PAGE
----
An ensemble of rich notes

An ensemble of rich notes

An ensemble of rich notes

An evening of Russian music by pianist Natallia Kapylova was recently held at Theme Piano World in Koramangala, showcasing the music of composers like Glinka, Balakirev, Tchaikovsky, Mussorgsky, Rimski-Korsakov, Scriabin and Rachmaninov.

She began the concert with ‘Separation’ by Glinka, a lyrical nocturne that was dark but poetic.

'The Lark’, by Balakirev-Glinka followed, which had a gentle, playful flow to it.
Tchaikovsky’s ‘October’ and Doumka were next, the varying tempos of which were matched by the mastery of her fingers.

There was an interesting presentation of Mussorgsky’s ‘Pictures at an Exhibition’, which comprised of the ‘Promenade’, Gnomus and ‘The Old Castle’, each one bringing out different facets of the composer.

At times, there was a tension created and sustained by the pianist; at others, she seemed to be playing around with the notes.

Her rendition of Rimski-Korsakov’s ‘The Bumble Boogie’ was the most powerful piece, which received the loudest applause. With quick finger work and tangible energy, she did justice to the piece inspired by ‘Flight of the Bumblebee’. This was matched up with ‘Musical Movements’ by Rachmaninov in the styles of sarabande, virtuoso etude and barcarolle, which were understood and loved by the true Western classical fans in the crowd.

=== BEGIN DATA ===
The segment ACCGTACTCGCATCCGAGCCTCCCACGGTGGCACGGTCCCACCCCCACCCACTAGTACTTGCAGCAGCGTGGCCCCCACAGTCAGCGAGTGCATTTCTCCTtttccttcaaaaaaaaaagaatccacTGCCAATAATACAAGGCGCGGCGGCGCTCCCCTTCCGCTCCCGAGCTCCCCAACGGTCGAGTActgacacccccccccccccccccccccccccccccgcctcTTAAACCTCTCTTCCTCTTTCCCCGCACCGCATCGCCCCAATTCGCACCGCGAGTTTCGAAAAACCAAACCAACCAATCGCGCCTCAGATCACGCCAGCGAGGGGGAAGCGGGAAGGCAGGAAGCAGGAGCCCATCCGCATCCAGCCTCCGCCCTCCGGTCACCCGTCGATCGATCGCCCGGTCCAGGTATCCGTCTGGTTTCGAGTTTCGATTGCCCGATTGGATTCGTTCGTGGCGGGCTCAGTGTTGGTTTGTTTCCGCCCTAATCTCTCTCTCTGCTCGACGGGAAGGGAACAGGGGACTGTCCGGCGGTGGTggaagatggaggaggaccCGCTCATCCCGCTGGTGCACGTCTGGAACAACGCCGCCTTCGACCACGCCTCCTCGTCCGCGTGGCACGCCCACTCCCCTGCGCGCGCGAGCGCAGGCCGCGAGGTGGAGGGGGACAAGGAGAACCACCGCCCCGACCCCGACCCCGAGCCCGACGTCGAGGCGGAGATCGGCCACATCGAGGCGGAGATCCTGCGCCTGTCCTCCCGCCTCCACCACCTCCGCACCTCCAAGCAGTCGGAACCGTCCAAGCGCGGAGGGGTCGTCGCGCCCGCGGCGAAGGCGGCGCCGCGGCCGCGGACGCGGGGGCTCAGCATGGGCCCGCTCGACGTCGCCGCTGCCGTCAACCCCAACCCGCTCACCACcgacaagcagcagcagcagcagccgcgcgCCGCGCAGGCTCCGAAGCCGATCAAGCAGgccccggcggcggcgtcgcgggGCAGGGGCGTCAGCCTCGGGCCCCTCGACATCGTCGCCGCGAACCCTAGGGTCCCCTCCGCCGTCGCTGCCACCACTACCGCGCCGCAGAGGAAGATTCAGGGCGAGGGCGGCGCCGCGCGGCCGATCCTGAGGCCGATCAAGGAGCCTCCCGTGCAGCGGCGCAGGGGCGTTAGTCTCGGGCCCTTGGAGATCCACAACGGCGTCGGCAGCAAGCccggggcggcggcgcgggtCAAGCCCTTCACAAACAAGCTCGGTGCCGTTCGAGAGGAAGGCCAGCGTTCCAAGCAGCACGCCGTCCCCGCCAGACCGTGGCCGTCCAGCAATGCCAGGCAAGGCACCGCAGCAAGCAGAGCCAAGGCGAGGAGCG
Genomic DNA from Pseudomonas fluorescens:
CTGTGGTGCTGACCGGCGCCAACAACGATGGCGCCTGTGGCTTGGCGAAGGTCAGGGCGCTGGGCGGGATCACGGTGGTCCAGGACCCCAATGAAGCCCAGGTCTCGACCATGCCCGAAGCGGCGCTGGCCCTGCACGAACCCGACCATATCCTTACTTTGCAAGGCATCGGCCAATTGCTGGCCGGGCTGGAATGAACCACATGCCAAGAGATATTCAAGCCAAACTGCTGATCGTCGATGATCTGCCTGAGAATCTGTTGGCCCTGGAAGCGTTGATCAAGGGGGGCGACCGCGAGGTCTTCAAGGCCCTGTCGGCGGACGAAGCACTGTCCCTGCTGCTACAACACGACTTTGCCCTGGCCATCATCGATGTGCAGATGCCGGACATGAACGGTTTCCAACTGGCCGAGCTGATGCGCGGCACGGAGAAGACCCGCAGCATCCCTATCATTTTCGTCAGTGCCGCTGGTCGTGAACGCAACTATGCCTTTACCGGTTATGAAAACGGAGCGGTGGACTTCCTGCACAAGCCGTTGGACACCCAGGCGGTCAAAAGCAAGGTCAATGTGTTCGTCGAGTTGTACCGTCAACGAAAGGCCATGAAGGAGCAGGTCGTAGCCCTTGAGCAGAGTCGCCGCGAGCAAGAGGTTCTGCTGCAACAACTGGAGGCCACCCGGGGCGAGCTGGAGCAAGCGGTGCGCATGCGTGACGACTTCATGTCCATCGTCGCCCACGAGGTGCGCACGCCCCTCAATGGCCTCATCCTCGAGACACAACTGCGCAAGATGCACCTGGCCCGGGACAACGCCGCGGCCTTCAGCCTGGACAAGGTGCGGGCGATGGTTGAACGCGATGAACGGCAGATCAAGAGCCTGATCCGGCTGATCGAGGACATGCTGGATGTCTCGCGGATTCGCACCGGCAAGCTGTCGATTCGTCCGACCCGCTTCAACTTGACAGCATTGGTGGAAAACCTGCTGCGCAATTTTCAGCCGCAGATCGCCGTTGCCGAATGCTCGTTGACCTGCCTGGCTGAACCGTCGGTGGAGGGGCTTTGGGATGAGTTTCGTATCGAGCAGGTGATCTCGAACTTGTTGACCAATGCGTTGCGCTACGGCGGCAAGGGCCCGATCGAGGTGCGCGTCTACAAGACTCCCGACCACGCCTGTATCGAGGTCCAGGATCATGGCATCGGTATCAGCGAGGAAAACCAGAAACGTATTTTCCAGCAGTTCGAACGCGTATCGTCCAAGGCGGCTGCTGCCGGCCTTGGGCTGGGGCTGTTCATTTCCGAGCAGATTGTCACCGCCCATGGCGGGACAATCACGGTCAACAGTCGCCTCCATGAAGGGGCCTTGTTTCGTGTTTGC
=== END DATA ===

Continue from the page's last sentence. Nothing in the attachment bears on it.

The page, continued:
“It was outstanding! For her to play with so much passion and to see so many people here on a Sunday evening was fabulous,” shares Shivram Krishnan, an audience member.
The stormy Etude Opus 42 No 5 by Scriabin was also performed, followed by the finale of the evening, Piano Concerto No 2, 2nd Movement.

For this piece by Rachmaninov, she was accompanied by her student, Neville Bharucha, who added to the enchanting quality of the composition. It was a delight to watch the two pianists.

“It was lovely performing here. It took two years of regular practice to try and perfect some of the compositions and I put all my soul into it. I’m sorry if something was wrong,” smiles Natallia.

But the audience found nothing to complain about. Each composer’s style was made quite distinct in the way she played and the music of the 1800s and was appreciated by one and all.

“It was a beautiful concert of Russian music — something we don’t hear very often. She is a fine pianist and it was nice to see Bangalore enjoy such a repertoire,” says Neecia Majolly, also a classical pianist.

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